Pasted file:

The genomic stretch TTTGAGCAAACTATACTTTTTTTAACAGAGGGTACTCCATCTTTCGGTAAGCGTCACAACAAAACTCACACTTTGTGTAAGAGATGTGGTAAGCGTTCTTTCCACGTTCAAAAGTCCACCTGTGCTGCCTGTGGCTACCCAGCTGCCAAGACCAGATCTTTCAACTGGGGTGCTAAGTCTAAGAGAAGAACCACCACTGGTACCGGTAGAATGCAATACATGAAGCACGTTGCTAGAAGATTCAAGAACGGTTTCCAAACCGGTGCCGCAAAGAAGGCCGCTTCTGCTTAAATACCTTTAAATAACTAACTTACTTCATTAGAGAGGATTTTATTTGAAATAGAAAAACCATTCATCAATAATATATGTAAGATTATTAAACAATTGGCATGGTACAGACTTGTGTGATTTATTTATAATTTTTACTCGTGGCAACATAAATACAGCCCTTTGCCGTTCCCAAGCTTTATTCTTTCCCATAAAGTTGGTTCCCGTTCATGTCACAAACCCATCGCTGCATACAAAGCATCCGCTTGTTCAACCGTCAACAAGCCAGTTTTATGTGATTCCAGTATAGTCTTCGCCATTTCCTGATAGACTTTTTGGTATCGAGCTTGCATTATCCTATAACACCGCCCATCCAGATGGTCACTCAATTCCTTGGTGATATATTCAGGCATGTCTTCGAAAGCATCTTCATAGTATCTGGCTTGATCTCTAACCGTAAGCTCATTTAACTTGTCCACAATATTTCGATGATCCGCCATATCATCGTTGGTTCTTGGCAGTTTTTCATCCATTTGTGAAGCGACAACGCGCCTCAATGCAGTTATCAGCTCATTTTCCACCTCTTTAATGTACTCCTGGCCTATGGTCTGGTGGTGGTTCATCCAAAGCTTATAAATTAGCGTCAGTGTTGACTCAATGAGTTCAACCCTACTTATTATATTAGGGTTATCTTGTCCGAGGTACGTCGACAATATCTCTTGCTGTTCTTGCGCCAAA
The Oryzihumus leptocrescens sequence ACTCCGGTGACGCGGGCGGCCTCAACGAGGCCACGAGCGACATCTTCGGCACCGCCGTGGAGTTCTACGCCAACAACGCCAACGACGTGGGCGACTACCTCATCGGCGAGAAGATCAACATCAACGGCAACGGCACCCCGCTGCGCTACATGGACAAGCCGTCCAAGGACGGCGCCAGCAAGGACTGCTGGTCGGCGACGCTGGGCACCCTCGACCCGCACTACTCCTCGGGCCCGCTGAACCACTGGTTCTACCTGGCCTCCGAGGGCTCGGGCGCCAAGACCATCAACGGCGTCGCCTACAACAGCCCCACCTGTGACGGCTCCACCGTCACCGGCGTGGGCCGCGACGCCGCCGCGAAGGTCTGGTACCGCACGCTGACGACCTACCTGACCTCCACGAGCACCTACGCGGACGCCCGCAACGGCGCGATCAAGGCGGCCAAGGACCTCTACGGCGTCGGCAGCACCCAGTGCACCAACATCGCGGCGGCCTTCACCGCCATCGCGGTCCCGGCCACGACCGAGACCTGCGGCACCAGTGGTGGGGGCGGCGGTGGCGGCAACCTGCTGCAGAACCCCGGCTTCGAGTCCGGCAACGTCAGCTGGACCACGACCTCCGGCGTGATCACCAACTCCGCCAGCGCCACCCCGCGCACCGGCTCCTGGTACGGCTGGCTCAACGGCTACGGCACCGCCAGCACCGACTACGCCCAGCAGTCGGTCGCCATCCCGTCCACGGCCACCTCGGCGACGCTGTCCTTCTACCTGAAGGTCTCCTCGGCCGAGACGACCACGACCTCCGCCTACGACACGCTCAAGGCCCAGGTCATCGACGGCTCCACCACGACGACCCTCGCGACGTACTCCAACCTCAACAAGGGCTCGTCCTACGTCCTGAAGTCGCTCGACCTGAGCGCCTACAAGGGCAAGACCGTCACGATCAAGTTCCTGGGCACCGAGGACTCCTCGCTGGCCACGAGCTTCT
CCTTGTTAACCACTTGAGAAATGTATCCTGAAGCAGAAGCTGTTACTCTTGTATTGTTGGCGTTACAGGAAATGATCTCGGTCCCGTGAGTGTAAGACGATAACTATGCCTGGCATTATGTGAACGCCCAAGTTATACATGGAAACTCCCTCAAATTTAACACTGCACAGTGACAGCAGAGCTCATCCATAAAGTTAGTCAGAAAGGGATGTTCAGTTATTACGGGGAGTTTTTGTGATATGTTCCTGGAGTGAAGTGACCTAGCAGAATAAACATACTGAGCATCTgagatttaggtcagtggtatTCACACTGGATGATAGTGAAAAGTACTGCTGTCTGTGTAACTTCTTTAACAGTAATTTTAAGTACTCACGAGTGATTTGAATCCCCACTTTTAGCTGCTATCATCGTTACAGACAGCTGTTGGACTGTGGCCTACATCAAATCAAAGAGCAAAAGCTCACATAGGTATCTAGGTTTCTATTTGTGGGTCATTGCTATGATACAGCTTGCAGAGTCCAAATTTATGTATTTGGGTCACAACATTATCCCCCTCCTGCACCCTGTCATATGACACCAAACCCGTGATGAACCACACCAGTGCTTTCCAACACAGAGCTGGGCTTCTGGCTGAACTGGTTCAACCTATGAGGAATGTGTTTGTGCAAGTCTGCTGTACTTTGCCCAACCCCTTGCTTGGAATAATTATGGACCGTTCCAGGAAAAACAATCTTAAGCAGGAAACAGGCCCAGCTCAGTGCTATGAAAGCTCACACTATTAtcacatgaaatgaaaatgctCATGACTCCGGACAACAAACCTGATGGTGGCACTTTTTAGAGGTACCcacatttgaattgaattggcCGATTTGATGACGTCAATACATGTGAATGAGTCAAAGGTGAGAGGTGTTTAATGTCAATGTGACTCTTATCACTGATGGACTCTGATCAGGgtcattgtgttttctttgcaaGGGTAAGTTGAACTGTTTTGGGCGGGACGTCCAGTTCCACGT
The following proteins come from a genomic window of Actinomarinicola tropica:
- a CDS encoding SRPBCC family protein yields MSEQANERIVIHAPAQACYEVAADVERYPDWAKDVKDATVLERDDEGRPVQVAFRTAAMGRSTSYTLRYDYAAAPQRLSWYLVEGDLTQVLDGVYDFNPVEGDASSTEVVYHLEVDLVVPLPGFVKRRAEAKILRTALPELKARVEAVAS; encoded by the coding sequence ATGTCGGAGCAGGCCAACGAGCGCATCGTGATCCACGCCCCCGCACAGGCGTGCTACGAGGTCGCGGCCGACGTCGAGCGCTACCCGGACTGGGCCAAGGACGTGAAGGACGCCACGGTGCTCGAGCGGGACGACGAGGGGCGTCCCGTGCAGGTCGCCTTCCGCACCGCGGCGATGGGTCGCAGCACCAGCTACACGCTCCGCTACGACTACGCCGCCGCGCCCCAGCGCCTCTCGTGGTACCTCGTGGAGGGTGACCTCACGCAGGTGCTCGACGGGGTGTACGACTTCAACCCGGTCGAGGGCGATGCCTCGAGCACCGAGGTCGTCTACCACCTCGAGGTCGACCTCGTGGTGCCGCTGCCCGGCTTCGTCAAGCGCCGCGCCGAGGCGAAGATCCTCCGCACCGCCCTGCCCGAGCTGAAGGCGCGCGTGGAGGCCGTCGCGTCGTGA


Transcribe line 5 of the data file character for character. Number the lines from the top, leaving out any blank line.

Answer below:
- a CDS encoding SRPBCC family protein yields MSEQANERIVIHAPAQACYEVAADVERYPDWAKDVKDATVLERDDEGRPVQVAFRTAAMGRSTSYTLRYDYAAAPQRLSWYLVEGDLTQVLDGVYDFNPVEGDASSTEVVYHLEVDLVVPLPGFVKRRAEAKILRTALPELKARVEAVAS; encoded by the coding sequence ATGTCGGAGCAGGCCAACGAGCGCATCGTGATCCACGCCCCCGCACAGGCGTGCTACGAGGTCGCGGCCGACGTCGAGCGCTACCCGGACTGGGCCAAGGACGTGAAGGACGCCACGGTGCTCGAGCGGGACGACGAGGGGCGTCCCGTGCAGGTCGCCTTCCGCACCGCGGCGATGGGTCGCAGCACCAGCTACACGCTCCGCTACGACTACGCCGCCGCGCCCCAGCGCCTCTCGTGGTACCTCGTGGAGGGTGACCTCACGCAGGTGCTCGACGGGGTGTACGACTTCAACCCGGTCGAGGGCGATGCCTCGAGCACCGAGGTCGTCTACCACCTCGAGGTCGACCTCGTGGTGCCGCTGCCCGGCTTCGTCAAGCGCCGCGCCGAGGCGAAGATCCTCCGCACCGCCCTGCCCGAGCTGAAGGCGCGCGTGGAGGCCGTCGCGTCGTGA